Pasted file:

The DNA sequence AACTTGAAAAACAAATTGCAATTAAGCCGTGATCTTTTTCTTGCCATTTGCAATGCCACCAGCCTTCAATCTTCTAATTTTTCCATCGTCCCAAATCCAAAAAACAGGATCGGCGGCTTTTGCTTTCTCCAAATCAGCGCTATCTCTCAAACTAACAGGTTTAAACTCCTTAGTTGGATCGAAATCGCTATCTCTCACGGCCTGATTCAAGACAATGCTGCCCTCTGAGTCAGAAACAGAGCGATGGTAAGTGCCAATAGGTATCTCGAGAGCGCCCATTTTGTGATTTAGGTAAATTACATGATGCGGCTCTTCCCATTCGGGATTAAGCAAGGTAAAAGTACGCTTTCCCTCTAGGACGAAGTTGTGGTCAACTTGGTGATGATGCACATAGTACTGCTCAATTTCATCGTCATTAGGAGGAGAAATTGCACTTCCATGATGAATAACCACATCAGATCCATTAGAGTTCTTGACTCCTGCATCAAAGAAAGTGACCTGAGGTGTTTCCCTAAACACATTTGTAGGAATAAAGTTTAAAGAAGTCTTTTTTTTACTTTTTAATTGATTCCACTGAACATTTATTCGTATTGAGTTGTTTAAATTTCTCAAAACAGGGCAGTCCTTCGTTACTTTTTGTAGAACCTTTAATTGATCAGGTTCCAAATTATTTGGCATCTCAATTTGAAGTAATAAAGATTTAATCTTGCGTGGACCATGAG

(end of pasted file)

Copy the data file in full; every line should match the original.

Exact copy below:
The DNA sequence AACTTGAAAAACAAATTGCAATTAAGCCGTGATCTTTTTCTTGCCATTTGCAATGCCACCAGCCTTCAATCTTCTAATTTTTCCATCGTCCCAAATCCAAAAAACAGGATCGGCGGCTTTTGCTTTCTCCAAATCAGCGCTATCTCTCAAACTAACAGGTTTAAACTCCTTAGTTGGATCGAAATCGCTATCTCTCACGGCCTGATTCAAGACAATGCTGCCCTCTGAGTCAGAAACAGAGCGATGGTAAGTGCCAATAGGTATCTCGAGAGCGCCCATTTTGTGATTTAGGTAAATTACATGATGCGGCTCTTCCCATTCGGGATTAAGCAAGGTAAAAGTACGCTTTCCCTCTAGGACGAAGTTGTGGTCAACTTGGTGATGATGCACATAGTACTGCTCAATTTCATCGTCATTAGGAGGAGAAATTGCACTTCCATGATGAATAACCACATCAGATCCATTAGAGTTCTTGACTCCTGCATCAAAGAAAGTGACCTGAGGTGTTTCCCTAAACACATTTGTAGGAATAAAGTTTAAAGAAGTCTTTTTTTTACTTTTTAATTGATTCCACTGAACATTTATTCGTATTGAGTTGTTTAAATTTCTCAAAACAGGGCAGTCCTTCGTTACTTTTTGTAGAACCTTTAATTGATCAGGTTCCAAATTATTTGGCATCTCAATTTGAAGTAATAAAGATTTAATCTTGCGTGGACCATGAG